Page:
The results of this two-week intensive program blew us away. We were amazed at how each team came in with a blank slate and drew on the energy of the larger group to churn out stories and prototypes that conveyed months, rather than weeks, worth of work—ultimately creating polished concepts that we’re all very proud of.

So without further ado, here is a list of the projects:

• Shortwave allows customers to easily exchange files and conversations with those within 100 feet.
• Scouted is a mobile app that helps get people to places through simple, organized lists.
• Specimen is an anatomically inspired sunglasses company that makes one-of-a-kind 3-D printed eyewear, customized for individual facial features and tastes.
• Sesame provides smart access to spaces with a Bluetooth enabled lock.
• Tacit is a platform that is re-thinking science education.
• Factory is a mobile application that allows you to discover, share, and have your mind blown by fascinating facts.

After the intensive two-week program, these teams are now fleshing out the implementation and growth of their products and they are making great strides in product development and company formation. This underscores the most unusual—and important—element in the evolution of NEA’s Design Studio: rather than working with an accelerator that lasted months, these teams have been sent off into the wild to do the hardest part of entrepreneurship—to boil down all the advice and ideas for future development into what they think will satisfy user demand and to think through what they can realistically achieve in a short period of time. This format aligns with the true reality of being an entrepreneur: long stretches of internal work and persistence to iterate and adjust an idea often follow intense periods of outside feedback and advice.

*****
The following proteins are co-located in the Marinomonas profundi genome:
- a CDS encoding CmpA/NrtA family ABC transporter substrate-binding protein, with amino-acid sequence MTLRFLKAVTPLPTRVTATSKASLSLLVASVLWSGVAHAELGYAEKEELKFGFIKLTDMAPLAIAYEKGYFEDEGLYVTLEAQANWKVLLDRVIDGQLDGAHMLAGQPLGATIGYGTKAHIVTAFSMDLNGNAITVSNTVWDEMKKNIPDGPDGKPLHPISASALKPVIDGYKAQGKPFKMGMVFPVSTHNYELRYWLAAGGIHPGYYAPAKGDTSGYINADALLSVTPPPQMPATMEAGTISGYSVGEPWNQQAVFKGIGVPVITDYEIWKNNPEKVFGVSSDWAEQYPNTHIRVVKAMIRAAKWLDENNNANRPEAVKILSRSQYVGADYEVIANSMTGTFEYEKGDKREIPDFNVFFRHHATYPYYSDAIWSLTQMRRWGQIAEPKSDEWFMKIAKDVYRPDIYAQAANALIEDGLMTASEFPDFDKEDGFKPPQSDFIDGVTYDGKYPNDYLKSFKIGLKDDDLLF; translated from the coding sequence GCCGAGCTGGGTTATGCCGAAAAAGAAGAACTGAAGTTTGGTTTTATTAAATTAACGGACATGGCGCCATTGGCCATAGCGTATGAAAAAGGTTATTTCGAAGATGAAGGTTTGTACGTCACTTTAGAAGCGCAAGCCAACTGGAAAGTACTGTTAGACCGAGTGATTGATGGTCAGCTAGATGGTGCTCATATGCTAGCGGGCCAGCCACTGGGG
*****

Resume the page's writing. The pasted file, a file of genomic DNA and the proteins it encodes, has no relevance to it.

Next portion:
We thought the timing was right to offer up a next installment of the NEA Design Studio, In the Studio Part II, which will tackle a lot of the “what comes next” after creating a prototype and business plan. We are excited to begin accepting applications from talented designers and entrepreneurs starting TODAY. In the Studio Part II will be held from November 10-21, 2014 and will focus on mentoring designers who are interested in entrepreneurship in the areas of go-to-market strategy, team building, and fundraising. The program is open to all participants of the first installment of the NEA Design Studio, but it is open to new applicants, as well. In order to be considered for this installment of the program, applicants will be expected to have a first version of their product in the market and should be prepared to ramp up usage of the product during the course of the program.  

The NEA Design Studio: Startups by Design

For the past year or so, I’ve noticed a pattern among new founders. The most inspiring entrepreneurs--with the most beautiful and engaging initial products--all had something in common. They were designers turned entrepreneurs; some were UI designers, some were physical product designers. All had an intense passion for making the user experience addictive and valuable. Many were thinking about transitioning their project to a full-time effort, but they were looking for a path, a way to make the leap to entrepreneurship.  Today we announced the creation of the NEA Studio to help these entrepreneurs grow their side projects into full-fledged new ventures.